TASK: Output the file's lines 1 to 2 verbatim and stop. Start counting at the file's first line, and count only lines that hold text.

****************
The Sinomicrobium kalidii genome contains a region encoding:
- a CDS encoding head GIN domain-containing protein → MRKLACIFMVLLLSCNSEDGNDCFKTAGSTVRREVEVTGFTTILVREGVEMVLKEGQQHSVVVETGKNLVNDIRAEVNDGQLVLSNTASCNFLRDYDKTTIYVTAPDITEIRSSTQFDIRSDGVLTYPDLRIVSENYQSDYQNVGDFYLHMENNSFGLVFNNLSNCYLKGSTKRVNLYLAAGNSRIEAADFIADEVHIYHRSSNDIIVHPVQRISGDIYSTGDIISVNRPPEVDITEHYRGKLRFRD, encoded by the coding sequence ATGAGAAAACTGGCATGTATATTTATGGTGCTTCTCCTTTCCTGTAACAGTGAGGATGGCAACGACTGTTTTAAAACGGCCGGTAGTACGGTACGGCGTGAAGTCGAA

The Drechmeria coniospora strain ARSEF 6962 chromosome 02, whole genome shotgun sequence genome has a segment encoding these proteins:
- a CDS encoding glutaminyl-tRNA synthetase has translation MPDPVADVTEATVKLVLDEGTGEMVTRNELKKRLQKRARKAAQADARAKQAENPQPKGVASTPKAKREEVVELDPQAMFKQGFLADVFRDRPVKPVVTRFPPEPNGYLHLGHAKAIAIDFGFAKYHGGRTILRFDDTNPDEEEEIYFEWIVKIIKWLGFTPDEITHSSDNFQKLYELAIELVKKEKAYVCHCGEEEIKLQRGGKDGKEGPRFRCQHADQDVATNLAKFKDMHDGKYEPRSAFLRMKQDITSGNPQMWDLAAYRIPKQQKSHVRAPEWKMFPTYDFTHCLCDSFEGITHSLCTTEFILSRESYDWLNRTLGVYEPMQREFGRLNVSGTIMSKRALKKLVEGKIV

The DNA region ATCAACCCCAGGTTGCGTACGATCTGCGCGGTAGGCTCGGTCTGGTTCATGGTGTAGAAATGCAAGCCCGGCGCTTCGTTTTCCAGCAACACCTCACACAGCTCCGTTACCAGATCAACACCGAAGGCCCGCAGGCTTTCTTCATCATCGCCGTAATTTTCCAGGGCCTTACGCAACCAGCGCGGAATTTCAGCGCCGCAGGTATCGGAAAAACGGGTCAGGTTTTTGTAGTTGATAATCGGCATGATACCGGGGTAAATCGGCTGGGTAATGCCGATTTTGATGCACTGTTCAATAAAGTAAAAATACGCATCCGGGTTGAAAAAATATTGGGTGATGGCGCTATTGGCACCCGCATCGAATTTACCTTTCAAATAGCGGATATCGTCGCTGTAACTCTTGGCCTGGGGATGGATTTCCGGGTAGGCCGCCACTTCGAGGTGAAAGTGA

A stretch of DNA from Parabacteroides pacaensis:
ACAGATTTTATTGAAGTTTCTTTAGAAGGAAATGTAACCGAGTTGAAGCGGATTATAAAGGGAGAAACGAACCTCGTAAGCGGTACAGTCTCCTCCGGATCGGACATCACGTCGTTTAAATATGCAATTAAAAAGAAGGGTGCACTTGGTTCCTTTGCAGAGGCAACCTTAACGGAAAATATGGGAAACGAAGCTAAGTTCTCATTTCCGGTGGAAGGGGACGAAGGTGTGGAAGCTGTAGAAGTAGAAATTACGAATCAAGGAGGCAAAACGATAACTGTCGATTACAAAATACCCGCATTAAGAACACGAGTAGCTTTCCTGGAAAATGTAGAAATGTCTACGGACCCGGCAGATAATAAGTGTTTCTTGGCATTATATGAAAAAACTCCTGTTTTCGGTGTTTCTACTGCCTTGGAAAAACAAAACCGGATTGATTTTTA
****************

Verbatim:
The Sinomicrobium kalidii genome contains a region encoding:
- a CDS encoding head GIN domain-containing protein → MRKLACIFMVLLLSCNSEDGNDCFKTAGSTVRREVEVTGFTTILVREGVEMVLKEGQQHSVVVETGKNLVNDIRAEVNDGQLVLSNTASCNFLRDYDKTTIYVTAPDITEIRSSTQFDIRSDGVLTYPDLRIVSENYQSDYQNVGDFYLHMENNSFGLVFNNLSNCYLKGSTKRVNLYLAAGNSRIEAADFIADEVHIYHRSSNDIIVHPVQRISGDIYSTGDIISVNRPPEVDITEHYRGKLRFRD, encoded by the coding sequence ATGAGAAAACTGGCATGTATATTTATGGTGCTTCTCCTTTCCTGTAACAGTGAGGATGGCAACGACTGTTTTAAAACGGCCGGTAGTACGGTACGGCGTGAAGTCGAA